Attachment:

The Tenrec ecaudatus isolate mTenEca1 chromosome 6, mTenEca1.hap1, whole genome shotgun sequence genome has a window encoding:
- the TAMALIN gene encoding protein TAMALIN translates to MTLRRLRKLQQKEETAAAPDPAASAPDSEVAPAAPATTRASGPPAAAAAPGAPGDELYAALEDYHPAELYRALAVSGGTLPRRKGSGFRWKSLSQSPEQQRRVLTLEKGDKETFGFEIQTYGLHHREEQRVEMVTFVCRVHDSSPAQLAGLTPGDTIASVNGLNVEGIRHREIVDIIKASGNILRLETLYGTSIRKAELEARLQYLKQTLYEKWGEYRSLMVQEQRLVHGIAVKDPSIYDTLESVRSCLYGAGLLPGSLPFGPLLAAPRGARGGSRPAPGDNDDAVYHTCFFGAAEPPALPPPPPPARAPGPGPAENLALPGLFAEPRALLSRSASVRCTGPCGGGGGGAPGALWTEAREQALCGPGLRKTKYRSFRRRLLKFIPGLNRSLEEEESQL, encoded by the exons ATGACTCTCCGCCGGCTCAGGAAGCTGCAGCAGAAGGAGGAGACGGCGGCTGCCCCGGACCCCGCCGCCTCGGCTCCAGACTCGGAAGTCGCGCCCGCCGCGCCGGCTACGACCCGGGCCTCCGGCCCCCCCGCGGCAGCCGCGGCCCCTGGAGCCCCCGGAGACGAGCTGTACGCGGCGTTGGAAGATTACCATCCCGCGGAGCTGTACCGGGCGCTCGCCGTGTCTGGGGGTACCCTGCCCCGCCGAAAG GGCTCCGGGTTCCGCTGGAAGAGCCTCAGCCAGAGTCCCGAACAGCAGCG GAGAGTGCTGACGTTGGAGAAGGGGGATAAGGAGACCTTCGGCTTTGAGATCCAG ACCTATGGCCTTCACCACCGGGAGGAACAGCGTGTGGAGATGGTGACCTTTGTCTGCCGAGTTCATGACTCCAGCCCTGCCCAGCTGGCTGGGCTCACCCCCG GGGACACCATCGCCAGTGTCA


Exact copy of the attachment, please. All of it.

The Tenrec ecaudatus isolate mTenEca1 chromosome 6, mTenEca1.hap1, whole genome shotgun sequence genome has a window encoding:
- the TAMALIN gene encoding protein TAMALIN translates to MTLRRLRKLQQKEETAAAPDPAASAPDSEVAPAAPATTRASGPPAAAAAPGAPGDELYAALEDYHPAELYRALAVSGGTLPRRKGSGFRWKSLSQSPEQQRRVLTLEKGDKETFGFEIQTYGLHHREEQRVEMVTFVCRVHDSSPAQLAGLTPGDTIASVNGLNVEGIRHREIVDIIKASGNILRLETLYGTSIRKAELEARLQYLKQTLYEKWGEYRSLMVQEQRLVHGIAVKDPSIYDTLESVRSCLYGAGLLPGSLPFGPLLAAPRGARGGSRPAPGDNDDAVYHTCFFGAAEPPALPPPPPPARAPGPGPAENLALPGLFAEPRALLSRSASVRCTGPCGGGGGGAPGALWTEAREQALCGPGLRKTKYRSFRRRLLKFIPGLNRSLEEEESQL, encoded by the exons ATGACTCTCCGCCGGCTCAGGAAGCTGCAGCAGAAGGAGGAGACGGCGGCTGCCCCGGACCCCGCCGCCTCGGCTCCAGACTCGGAAGTCGCGCCCGCCGCGCCGGCTACGACCCGGGCCTCCGGCCCCCCCGCGGCAGCCGCGGCCCCTGGAGCCCCCGGAGACGAGCTGTACGCGGCGTTGGAAGATTACCATCCCGCGGAGCTGTACCGGGCGCTCGCCGTGTCTGGGGGTACCCTGCCCCGCCGAAAG GGCTCCGGGTTCCGCTGGAAGAGCCTCAGCCAGAGTCCCGAACAGCAGCG GAGAGTGCTGACGTTGGAGAAGGGGGATAAGGAGACCTTCGGCTTTGAGATCCAG ACCTATGGCCTTCACCACCGGGAGGAACAGCGTGTGGAGATGGTGACCTTTGTCTGCCGAGTTCATGACTCCAGCCCTGCCCAGCTGGCTGGGCTCACCCCCG GGGACACCATCGCCAGTGTCA